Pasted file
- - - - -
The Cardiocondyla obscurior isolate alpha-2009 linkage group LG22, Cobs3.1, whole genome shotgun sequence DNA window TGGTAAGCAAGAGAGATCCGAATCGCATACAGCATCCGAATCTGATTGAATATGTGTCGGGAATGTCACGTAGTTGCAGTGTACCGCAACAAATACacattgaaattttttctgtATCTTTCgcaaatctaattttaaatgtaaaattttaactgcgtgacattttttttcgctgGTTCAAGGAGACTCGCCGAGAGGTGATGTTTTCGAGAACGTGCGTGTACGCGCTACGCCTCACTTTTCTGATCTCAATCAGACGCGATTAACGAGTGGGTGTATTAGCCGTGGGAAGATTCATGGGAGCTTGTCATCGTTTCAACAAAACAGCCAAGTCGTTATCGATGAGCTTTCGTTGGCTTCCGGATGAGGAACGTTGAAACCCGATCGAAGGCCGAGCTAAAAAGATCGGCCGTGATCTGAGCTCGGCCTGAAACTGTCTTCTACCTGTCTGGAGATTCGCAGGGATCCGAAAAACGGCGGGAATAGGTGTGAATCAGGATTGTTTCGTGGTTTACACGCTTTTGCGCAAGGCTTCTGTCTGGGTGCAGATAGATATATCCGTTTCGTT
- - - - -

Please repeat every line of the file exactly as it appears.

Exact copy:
The Cardiocondyla obscurior isolate alpha-2009 linkage group LG22, Cobs3.1, whole genome shotgun sequence DNA window TGGTAAGCAAGAGAGATCCGAATCGCATACAGCATCCGAATCTGATTGAATATGTGTCGGGAATGTCACGTAGTTGCAGTGTACCGCAACAAATACacattgaaattttttctgtATCTTTCgcaaatctaattttaaatgtaaaattttaactgcgtgacattttttttcgctgGTTCAAGGAGACTCGCCGAGAGGTGATGTTTTCGAGAACGTGCGTGTACGCGCTACGCCTCACTTTTCTGATCTCAATCAGACGCGATTAACGAGTGGGTGTATTAGCCGTGGGAAGATTCATGGGAGCTTGTCATCGTTTCAACAAAACAGCCAAGTCGTTATCGATGAGCTTTCGTTGGCTTCCGGATGAGGAACGTTGAAACCCGATCGAAGGCCGAGCTAAAAAGATCGGCCGTGATCTGAGCTCGGCCTGAAACTGTCTTCTACCTGTCTGGAGATTCGCAGGGATCCGAAAAACGGCGGGAATAGGTGTGAATCAGGATTGTTTCGTGGTTTACACGCTTTTGCGCAAGGCTTCTGTCTGGGTGCAGATAGATATATCCGTTTCGTT